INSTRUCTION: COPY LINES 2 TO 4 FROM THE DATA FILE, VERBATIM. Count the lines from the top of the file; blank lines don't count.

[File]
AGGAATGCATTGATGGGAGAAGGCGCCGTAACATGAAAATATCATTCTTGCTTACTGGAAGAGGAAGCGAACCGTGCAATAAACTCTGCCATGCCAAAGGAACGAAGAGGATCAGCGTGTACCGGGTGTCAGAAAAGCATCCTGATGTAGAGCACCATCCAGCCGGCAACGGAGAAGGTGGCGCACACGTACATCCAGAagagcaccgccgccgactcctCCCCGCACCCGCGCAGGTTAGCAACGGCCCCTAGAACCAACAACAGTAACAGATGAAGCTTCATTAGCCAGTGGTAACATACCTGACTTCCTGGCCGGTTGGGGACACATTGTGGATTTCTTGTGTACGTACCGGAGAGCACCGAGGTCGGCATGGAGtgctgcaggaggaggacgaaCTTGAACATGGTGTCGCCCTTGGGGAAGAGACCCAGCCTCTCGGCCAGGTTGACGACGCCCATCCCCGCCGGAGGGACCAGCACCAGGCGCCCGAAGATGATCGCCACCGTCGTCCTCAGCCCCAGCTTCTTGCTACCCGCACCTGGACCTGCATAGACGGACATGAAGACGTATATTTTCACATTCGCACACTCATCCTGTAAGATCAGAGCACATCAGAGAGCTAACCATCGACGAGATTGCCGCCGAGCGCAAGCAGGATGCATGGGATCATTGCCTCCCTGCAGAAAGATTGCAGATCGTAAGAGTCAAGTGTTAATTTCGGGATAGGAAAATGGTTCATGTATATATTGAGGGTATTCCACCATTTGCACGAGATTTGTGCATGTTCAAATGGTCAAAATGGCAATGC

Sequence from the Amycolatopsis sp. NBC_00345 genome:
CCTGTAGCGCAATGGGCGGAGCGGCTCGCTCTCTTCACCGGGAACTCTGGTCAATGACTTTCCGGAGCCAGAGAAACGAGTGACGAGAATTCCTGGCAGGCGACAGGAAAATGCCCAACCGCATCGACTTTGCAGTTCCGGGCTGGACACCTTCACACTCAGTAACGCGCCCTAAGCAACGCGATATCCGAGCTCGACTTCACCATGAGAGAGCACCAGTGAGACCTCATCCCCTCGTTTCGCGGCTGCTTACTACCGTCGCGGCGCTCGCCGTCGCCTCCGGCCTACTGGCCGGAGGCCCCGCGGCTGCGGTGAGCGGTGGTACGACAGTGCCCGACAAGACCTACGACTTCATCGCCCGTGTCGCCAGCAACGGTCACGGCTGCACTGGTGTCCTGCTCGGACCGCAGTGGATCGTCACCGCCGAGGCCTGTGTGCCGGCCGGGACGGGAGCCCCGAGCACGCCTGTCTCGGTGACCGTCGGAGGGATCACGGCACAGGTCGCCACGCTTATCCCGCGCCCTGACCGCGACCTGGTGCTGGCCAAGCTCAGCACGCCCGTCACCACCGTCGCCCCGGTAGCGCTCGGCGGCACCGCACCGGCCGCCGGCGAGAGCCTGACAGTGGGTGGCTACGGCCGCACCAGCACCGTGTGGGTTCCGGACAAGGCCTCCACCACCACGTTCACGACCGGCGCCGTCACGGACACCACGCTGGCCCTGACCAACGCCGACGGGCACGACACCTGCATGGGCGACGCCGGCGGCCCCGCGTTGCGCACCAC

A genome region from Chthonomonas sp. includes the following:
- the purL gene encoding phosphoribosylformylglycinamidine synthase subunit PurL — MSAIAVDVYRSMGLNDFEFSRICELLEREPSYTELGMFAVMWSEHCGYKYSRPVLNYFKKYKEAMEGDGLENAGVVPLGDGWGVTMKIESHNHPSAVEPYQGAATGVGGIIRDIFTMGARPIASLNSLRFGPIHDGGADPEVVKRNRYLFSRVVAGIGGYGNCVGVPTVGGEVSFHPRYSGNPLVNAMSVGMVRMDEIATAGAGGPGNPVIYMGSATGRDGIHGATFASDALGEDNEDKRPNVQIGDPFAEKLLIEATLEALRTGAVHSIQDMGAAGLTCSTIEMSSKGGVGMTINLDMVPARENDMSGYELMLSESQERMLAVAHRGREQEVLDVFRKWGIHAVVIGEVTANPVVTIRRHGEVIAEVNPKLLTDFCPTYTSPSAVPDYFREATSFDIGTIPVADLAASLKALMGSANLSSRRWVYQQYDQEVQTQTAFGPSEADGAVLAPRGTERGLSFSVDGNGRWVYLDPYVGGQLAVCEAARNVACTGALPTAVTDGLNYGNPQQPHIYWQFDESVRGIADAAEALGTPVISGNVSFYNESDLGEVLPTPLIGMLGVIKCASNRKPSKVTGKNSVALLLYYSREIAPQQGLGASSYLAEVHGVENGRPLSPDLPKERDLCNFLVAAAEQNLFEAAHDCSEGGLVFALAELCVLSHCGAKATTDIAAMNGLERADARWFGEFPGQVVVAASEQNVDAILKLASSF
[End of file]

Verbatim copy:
Sequence from the Amycolatopsis sp. NBC_00345 genome:
CCTGTAGCGCAATGGGCGGAGCGGCTCGCTCTCTTCACCGGGAACTCTGGTCAATGACTTTCCGGAGCCAGAGAAACGAGTGACGAGAATTCCTGGCAGGCGACAGGAAAATGCCCAACCGCATCGACTTTGCAGTTCCGGGCTGGACACCTTCACACTCAGTAACGCGCCCTAAGCAACGCGATATCCGAGCTCGACTTCACCATGAGAGAGCACCAGTGAGACCTCATCCCCTCGTTTCGCGGCTGCTTACTACCGTCGCGGCGCTCGCCGTCGCCTCCGGCCTACTGGCCGGAGGCCCCGCGGCTGCGGTGAGCGGTGGTACGACAGTGCCCGACAAGACCTACGACTTCATCGCCCGTGTCGCCAGCAACGGTCACGGCTGCACTGGTGTCCTGCTCGGACCGCAGTGGATCGTCACCGCCGAGGCCTGTGTGCCGGCCGGGACGGGAGCCCCGAGCACGCCTGTCTCGGTGACCGTCGGAGGGATCACGGCACAGGTCGCCACGCTTATCCCGCGCCCTGACCGCGACCTGGTGCTGGCCAAGCTCAGCACGCCCGTCACCACCGTCGCCCCGGTAGCGCTCGGCGGCACCGCACCGGCCGCCGGCGAGAGCCTGACAGTGGGTGGCTACGGCCGCACCAGCACCGTGTGGGTTCCGGACAAGGCCTCCACCACCACGTTCACGACCGGCGCCGTCACGGACACCACGCTGGCCCTGACCAACGCCGACGGGCACGACACCTGCATGGGCGACGCCGGCGGCCCCGCGTTGCGCACCAC

A genome region from Chthonomonas sp. includes the following: